- Electrolytes, including calcium, phosphate, and magnesium levels
- Blood urea nitrogen (BUN) and creatinine
- Liver function tests (LFTs)
- Blood alcohol level
- Blood and urine toxicology screen
- Arterial blood gas (ABG)
- Dexamethasone suppression test (Cushing disease, but also positive in depression)
- Cosyntropin (ACTH) stimulation test (Addison disease)
- Computed tomography (CT) scanning or magnetic resonance imaging (MRI) of the brain should be considered if organic brain syndrome or hypopituitarism is included in the differential diagnosis
- Illness anxiety disorders
- Schizoaffective disorders
- Somatic symptom disorders
Major depression has very high morbidity and mortality contributing to high rates of suicide. Even though effective drug treatment is available, nearly 50% may not initially respond. Complete remission is not common but at least 40% achieve partial remission in 12 months.
However, relapses are common and many patients require a variety of treatments to control the symptoms. The quality of life of most patients with depression is poor.
Depression accounts for nearly 40,000 cases of suicide each year in the US. The highest rate of suicides is in older men.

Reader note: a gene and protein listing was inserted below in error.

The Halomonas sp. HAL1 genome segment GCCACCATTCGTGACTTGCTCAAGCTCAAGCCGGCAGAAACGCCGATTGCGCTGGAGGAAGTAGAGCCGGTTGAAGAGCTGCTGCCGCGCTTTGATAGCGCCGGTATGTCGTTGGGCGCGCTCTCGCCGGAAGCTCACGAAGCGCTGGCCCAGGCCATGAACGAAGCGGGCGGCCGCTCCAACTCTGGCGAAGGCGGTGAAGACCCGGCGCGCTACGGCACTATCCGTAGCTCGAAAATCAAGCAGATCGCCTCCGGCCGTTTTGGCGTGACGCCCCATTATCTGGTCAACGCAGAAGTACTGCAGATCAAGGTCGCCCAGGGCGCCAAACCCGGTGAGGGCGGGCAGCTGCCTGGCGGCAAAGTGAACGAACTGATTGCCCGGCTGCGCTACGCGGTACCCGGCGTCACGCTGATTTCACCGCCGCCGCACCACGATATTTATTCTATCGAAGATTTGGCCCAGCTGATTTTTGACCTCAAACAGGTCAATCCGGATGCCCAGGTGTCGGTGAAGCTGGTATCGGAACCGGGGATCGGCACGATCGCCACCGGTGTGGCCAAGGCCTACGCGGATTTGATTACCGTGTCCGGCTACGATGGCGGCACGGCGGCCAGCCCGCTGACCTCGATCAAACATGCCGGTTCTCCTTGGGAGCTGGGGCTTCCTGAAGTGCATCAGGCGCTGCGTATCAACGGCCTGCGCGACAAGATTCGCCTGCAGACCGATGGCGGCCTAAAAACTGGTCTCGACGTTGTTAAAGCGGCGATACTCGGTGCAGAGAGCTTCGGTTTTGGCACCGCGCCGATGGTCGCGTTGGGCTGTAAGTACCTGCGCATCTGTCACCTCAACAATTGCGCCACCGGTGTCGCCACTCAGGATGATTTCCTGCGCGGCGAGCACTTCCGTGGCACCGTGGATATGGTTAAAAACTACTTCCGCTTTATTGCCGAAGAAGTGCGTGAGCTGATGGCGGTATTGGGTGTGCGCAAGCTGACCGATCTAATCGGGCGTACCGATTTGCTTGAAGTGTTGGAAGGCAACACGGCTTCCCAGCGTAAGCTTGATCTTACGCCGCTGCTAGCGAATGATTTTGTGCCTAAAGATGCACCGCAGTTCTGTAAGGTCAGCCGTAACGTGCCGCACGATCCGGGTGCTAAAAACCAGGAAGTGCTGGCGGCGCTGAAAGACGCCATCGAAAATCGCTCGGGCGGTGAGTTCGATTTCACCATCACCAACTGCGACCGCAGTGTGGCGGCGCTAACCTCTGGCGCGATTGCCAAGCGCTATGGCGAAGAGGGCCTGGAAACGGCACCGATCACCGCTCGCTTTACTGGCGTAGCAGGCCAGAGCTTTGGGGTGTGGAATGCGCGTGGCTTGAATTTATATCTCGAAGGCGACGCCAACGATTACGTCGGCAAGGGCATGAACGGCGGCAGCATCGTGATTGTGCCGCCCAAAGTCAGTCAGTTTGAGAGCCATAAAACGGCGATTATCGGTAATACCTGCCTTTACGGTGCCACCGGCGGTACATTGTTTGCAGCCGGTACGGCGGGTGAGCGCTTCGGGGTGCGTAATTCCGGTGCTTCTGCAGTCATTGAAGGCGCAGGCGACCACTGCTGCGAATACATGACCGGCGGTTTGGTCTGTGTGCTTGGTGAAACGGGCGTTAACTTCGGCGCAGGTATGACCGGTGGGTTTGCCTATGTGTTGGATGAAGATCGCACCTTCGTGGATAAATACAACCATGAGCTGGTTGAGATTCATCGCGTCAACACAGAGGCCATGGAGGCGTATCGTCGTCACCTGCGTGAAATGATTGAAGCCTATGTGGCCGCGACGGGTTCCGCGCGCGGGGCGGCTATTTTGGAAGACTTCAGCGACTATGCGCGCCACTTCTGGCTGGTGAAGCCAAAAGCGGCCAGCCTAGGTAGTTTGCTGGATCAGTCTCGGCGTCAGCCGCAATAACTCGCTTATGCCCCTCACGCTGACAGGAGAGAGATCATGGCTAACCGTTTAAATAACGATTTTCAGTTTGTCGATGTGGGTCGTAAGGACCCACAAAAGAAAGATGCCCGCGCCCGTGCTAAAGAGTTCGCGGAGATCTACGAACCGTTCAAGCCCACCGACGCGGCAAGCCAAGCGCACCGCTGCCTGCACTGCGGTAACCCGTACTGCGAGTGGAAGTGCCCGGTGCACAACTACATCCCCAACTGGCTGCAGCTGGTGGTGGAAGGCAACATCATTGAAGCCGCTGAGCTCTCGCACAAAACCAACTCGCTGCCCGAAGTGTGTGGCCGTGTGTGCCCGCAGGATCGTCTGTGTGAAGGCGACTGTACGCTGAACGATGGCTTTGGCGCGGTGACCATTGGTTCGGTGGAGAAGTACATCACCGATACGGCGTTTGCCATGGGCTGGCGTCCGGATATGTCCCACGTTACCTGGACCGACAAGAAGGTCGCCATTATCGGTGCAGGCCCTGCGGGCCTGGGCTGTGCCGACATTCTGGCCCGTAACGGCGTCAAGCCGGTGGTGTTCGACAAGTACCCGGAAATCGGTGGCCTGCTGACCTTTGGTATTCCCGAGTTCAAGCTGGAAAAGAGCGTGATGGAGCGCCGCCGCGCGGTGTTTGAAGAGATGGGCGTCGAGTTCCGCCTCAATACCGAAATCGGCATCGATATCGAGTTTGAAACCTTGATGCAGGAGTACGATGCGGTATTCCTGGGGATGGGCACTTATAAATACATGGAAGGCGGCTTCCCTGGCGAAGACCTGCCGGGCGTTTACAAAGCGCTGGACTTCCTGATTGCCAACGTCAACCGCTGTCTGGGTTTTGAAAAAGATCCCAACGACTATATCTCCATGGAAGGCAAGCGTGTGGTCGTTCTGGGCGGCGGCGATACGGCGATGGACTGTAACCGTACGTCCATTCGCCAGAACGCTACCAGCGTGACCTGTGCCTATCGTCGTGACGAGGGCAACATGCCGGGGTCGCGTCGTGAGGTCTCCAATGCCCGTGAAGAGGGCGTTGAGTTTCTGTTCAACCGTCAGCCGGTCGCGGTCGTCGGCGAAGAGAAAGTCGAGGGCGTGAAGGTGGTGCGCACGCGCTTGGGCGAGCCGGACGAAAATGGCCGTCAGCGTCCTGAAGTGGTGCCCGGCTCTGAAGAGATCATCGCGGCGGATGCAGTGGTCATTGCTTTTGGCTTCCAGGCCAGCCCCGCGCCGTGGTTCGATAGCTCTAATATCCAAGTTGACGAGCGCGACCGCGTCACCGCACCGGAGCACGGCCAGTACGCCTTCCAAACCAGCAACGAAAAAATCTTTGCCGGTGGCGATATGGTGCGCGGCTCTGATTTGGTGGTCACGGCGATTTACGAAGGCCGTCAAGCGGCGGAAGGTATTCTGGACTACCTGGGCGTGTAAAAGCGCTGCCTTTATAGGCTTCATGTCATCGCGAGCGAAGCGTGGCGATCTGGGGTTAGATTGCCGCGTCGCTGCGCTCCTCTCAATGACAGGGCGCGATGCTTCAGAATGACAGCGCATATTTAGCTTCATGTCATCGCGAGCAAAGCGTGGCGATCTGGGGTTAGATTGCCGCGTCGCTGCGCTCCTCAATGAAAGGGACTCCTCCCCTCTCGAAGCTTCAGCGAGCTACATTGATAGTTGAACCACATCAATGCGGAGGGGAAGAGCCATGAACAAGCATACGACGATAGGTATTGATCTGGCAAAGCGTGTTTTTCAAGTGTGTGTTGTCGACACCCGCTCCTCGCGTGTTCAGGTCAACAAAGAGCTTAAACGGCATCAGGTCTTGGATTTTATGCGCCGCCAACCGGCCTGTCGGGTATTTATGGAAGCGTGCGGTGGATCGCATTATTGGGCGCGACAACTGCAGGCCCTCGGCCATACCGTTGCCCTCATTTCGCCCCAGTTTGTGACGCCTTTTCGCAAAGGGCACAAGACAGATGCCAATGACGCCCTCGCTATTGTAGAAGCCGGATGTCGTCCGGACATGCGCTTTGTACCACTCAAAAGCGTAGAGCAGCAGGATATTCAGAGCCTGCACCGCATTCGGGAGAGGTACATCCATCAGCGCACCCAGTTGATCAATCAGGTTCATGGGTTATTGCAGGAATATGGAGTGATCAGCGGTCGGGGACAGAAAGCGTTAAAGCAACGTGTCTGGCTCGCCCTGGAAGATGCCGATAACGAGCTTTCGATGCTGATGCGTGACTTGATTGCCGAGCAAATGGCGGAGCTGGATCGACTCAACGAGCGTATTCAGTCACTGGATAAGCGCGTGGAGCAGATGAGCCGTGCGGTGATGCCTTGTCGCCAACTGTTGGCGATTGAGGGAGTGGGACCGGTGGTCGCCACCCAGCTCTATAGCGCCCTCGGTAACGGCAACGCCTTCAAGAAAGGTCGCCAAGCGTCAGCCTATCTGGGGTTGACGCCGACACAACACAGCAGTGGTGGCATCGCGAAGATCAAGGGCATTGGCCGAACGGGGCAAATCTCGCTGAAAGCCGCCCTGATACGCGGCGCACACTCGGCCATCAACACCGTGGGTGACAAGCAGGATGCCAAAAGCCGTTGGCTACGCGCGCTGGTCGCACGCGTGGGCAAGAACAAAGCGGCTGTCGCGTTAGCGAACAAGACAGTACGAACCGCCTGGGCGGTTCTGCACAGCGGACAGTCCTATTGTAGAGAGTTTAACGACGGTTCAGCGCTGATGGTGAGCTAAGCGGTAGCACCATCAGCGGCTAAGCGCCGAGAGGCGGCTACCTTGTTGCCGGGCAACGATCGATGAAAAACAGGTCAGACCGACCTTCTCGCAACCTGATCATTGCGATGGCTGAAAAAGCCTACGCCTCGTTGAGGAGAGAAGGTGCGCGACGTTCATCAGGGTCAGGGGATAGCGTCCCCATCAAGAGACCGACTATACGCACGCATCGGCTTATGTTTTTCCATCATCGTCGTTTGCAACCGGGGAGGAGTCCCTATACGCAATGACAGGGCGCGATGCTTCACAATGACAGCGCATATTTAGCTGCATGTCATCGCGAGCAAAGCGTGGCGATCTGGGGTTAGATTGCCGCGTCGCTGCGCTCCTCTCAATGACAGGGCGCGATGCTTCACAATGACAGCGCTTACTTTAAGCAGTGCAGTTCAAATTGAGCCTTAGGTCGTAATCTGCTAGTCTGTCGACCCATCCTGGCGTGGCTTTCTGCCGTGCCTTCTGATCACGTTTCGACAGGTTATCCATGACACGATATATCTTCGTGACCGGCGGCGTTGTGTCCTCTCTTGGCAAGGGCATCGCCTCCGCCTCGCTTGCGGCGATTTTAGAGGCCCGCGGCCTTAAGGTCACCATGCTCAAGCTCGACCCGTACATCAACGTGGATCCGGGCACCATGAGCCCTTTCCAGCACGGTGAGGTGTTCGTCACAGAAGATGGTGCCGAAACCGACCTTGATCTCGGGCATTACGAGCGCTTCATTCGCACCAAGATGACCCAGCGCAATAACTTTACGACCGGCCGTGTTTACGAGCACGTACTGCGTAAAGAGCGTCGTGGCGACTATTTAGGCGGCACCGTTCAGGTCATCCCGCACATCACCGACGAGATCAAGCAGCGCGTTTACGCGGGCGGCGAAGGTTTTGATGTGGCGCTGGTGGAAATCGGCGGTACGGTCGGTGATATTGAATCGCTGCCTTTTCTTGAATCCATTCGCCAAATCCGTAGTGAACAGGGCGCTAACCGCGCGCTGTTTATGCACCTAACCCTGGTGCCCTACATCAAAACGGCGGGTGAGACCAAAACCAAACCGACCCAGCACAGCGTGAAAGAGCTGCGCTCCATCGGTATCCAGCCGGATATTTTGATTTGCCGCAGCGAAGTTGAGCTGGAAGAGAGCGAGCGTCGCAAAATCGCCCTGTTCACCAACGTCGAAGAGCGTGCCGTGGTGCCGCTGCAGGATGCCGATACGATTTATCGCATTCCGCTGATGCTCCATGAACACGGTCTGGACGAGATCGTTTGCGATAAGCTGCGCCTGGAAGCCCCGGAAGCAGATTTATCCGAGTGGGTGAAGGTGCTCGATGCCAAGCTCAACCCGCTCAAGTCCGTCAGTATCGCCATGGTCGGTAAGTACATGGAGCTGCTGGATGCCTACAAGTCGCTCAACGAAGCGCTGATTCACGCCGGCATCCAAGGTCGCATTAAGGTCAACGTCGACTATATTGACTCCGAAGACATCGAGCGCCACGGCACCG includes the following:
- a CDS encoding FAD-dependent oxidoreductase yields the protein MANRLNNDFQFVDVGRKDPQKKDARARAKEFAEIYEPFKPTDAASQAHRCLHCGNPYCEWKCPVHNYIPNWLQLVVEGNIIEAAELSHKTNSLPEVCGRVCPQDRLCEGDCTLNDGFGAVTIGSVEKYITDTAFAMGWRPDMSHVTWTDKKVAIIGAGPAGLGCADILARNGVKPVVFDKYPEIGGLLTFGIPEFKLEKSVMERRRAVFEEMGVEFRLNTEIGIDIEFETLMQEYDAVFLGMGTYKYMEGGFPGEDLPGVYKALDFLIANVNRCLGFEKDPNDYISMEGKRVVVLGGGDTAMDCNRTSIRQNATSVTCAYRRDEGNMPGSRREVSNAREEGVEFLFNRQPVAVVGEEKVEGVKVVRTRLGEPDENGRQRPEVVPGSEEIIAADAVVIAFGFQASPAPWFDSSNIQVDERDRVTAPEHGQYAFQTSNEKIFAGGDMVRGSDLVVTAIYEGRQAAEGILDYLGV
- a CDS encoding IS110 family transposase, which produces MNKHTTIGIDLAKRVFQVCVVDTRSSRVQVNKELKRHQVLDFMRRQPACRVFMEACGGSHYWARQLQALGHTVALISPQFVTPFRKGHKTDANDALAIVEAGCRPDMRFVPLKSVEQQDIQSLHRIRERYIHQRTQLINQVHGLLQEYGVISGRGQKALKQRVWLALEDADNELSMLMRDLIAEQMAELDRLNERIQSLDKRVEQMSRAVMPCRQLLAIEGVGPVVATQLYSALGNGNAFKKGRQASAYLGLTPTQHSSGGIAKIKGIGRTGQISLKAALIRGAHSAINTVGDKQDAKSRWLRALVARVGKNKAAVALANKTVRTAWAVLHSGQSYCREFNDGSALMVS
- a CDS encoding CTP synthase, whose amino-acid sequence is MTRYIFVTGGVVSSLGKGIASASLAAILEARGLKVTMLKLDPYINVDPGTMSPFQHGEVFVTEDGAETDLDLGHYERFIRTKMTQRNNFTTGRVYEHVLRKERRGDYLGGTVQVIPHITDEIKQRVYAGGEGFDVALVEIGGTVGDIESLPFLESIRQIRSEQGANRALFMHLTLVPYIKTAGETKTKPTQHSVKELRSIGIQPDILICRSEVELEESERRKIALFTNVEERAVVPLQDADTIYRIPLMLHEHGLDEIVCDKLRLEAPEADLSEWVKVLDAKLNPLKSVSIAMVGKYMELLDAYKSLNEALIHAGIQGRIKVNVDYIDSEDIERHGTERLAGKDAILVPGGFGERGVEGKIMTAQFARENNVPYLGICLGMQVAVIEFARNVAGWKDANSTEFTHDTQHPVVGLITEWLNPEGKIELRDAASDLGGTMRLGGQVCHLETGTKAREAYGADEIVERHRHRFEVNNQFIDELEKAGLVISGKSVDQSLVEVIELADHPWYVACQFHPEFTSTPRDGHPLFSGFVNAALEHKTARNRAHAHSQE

Enhancing Healthcare Team Outcomes
Depression is a very common disorder encountered by the nurse practitioner, primary care provider, psychiatrist, and mental health worker, coordinating as an interprofessional healthcare team. The disorder has extremely high morbidity including the risk of suicide. All healthcare workers should be knowledgeable about this disorder and refer the patient to a psychiatrist if there is a risk of self-harm.
Education plays an important role in the successful treatment of major depressive disorder. This would include the education of the family and the patient. Lack of accurate information and misperceptions of the illness as a personal weakness or failings leads to painful stigmatization and avoidance of the diagnosis by many of those affected. Patients should know the rationale behind the choice of treatment, potential adverse effects, and expected results.